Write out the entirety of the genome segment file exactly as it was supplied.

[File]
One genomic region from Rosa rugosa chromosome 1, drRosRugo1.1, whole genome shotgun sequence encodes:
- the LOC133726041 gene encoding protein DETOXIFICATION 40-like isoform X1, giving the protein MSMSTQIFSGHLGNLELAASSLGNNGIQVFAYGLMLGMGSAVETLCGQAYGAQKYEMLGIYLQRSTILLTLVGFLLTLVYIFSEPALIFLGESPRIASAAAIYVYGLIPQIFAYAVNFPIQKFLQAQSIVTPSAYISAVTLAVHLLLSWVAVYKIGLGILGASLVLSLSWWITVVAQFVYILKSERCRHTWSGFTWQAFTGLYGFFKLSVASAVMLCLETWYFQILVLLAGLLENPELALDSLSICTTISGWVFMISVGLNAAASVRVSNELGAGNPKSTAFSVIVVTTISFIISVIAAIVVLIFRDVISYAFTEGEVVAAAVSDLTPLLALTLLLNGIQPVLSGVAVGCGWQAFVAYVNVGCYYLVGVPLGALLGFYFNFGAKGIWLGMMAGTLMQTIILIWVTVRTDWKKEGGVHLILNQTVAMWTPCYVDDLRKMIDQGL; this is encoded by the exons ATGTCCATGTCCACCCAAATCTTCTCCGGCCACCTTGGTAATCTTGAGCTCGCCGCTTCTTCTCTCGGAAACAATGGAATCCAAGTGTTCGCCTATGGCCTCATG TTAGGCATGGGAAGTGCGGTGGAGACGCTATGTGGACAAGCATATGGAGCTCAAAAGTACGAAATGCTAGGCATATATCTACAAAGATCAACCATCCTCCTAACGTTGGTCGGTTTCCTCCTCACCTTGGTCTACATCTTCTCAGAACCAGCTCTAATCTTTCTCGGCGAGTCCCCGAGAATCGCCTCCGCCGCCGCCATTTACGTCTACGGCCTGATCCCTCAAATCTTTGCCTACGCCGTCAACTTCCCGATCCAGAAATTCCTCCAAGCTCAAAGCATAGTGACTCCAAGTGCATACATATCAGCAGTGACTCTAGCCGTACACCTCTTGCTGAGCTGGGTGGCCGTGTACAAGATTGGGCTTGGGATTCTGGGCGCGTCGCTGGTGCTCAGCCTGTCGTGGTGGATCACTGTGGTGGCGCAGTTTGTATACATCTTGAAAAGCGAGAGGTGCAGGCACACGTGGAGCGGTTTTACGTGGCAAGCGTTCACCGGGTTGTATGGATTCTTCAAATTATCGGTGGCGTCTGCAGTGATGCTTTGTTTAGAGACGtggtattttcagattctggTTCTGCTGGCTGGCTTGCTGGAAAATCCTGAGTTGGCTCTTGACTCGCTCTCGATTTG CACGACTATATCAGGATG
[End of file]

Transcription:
One genomic region from Rosa rugosa chromosome 1, drRosRugo1.1, whole genome shotgun sequence encodes:
- the LOC133726041 gene encoding protein DETOXIFICATION 40-like isoform X1, giving the protein MSMSTQIFSGHLGNLELAASSLGNNGIQVFAYGLMLGMGSAVETLCGQAYGAQKYEMLGIYLQRSTILLTLVGFLLTLVYIFSEPALIFLGESPRIASAAAIYVYGLIPQIFAYAVNFPIQKFLQAQSIVTPSAYISAVTLAVHLLLSWVAVYKIGLGILGASLVLSLSWWITVVAQFVYILKSERCRHTWSGFTWQAFTGLYGFFKLSVASAVMLCLETWYFQILVLLAGLLENPELALDSLSICTTISGWVFMISVGLNAAASVRVSNELGAGNPKSTAFSVIVVTTISFIISVIAAIVVLIFRDVISYAFTEGEVVAAAVSDLTPLLALTLLLNGIQPVLSGVAVGCGWQAFVAYVNVGCYYLVGVPLGALLGFYFNFGAKGIWLGMMAGTLMQTIILIWVTVRTDWKKEGGVHLILNQTVAMWTPCYVDDLRKMIDQGL; this is encoded by the exons ATGTCCATGTCCACCCAAATCTTCTCCGGCCACCTTGGTAATCTTGAGCTCGCCGCTTCTTCTCTCGGAAACAATGGAATCCAAGTGTTCGCCTATGGCCTCATG TTAGGCATGGGAAGTGCGGTGGAGACGCTATGTGGACAAGCATATGGAGCTCAAAAGTACGAAATGCTAGGCATATATCTACAAAGATCAACCATCCTCCTAACGTTGGTCGGTTTCCTCCTCACCTTGGTCTACATCTTCTCAGAACCAGCTCTAATCTTTCTCGGCGAGTCCCCGAGAATCGCCTCCGCCGCCGCCATTTACGTCTACGGCCTGATCCCTCAAATCTTTGCCTACGCCGTCAACTTCCCGATCCAGAAATTCCTCCAAGCTCAAAGCATAGTGACTCCAAGTGCATACATATCAGCAGTGACTCTAGCCGTACACCTCTTGCTGAGCTGGGTGGCCGTGTACAAGATTGGGCTTGGGATTCTGGGCGCGTCGCTGGTGCTCAGCCTGTCGTGGTGGATCACTGTGGTGGCGCAGTTTGTATACATCTTGAAAAGCGAGAGGTGCAGGCACACGTGGAGCGGTTTTACGTGGCAAGCGTTCACCGGGTTGTATGGATTCTTCAAATTATCGGTGGCGTCTGCAGTGATGCTTTGTTTAGAGACGtggtattttcagattctggTTCTGCTGGCTGGCTTGCTGGAAAATCCTGAGTTGGCTCTTGACTCGCTCTCGATTTG CACGACTATATCAGGATG